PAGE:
Yes, you seem to understand correctly, though be careful about that asterix (*).
A variable contains a value, while a pointer contains the location of a value.
a pointer using an asterix; eg,
You also use an asterix to dereference
the value that the pointer points to; eg,
char ch = *signp; // assign the char value at signp to the variable ch
*signp = 'm'; // store 'm' to the location pointed to by signp
Every variable is stored somewhere, so it has a location. You can store the location of a variable in a pointer using the address operation, &
. That is the ampersand that you are talking about.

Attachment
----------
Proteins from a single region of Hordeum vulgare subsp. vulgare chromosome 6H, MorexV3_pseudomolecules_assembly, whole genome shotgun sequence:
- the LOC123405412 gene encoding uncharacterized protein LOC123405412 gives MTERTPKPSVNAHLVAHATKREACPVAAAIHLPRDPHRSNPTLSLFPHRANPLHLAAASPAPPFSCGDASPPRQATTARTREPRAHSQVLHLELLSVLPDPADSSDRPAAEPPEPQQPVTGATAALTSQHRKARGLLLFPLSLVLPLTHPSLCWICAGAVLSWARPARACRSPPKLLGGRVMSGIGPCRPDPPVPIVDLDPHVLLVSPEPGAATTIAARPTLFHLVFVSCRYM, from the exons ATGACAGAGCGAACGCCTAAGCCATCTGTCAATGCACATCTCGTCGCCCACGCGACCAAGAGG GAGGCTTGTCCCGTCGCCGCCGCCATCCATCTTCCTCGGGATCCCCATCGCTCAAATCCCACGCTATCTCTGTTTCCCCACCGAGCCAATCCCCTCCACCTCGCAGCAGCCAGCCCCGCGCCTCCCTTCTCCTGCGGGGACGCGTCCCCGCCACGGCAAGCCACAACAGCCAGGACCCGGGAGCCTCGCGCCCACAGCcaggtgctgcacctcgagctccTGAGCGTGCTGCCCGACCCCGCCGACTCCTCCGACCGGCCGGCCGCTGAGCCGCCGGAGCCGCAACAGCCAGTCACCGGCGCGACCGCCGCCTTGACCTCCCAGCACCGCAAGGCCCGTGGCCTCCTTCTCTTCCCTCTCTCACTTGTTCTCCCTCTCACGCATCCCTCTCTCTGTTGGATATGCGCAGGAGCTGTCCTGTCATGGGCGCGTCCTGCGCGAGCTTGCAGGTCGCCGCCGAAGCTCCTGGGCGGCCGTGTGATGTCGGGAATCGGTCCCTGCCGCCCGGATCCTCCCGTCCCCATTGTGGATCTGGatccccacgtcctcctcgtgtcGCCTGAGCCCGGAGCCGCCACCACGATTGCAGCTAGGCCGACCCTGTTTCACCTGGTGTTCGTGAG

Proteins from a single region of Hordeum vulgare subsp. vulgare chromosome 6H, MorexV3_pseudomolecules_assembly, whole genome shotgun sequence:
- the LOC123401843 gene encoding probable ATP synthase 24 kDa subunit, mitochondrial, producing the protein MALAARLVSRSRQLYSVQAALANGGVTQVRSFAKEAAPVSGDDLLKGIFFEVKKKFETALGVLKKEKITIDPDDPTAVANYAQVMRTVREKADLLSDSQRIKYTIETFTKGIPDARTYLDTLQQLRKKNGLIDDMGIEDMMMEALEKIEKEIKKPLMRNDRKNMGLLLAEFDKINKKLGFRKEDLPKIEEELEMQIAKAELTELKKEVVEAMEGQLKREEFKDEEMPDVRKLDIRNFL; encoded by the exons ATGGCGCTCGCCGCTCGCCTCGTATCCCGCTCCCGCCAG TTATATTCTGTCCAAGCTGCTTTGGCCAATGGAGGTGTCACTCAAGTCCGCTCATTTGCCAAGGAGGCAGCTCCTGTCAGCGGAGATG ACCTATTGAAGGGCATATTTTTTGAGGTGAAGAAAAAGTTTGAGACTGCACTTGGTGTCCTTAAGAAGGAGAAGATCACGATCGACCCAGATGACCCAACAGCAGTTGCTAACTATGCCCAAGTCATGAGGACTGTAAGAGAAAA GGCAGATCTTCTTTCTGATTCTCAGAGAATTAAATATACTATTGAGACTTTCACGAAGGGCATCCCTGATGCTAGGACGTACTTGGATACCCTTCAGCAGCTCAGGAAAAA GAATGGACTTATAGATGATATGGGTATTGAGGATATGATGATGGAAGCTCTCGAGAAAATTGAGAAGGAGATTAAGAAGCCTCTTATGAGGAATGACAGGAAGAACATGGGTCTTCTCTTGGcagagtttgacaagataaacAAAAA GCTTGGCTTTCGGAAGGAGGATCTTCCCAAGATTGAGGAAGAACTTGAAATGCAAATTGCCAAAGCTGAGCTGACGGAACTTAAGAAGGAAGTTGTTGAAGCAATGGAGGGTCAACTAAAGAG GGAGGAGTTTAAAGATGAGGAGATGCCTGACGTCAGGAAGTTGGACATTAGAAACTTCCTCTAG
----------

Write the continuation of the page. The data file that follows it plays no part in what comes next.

When you call a function, all you can pass to it are copies of the arguments, so if you want to change an argument then you have to pass its address
so that the function can dereference
that address to change those variables. For example, swapping the values in two variables:
void swap(int *a, int *b)
temp = *a;
*a = *b;
*b = temp;
You would call that with
There's nothing magic about it. Every variable has a memory location. All the pointer contains is a memory address. You just need to understand the notation that is being used.
Oh, and also! The name of an array acts the same as a pointer. So for example:
char *strcpy(char *dest, const char *src);
No need for any ampersand, since s is already a pointer.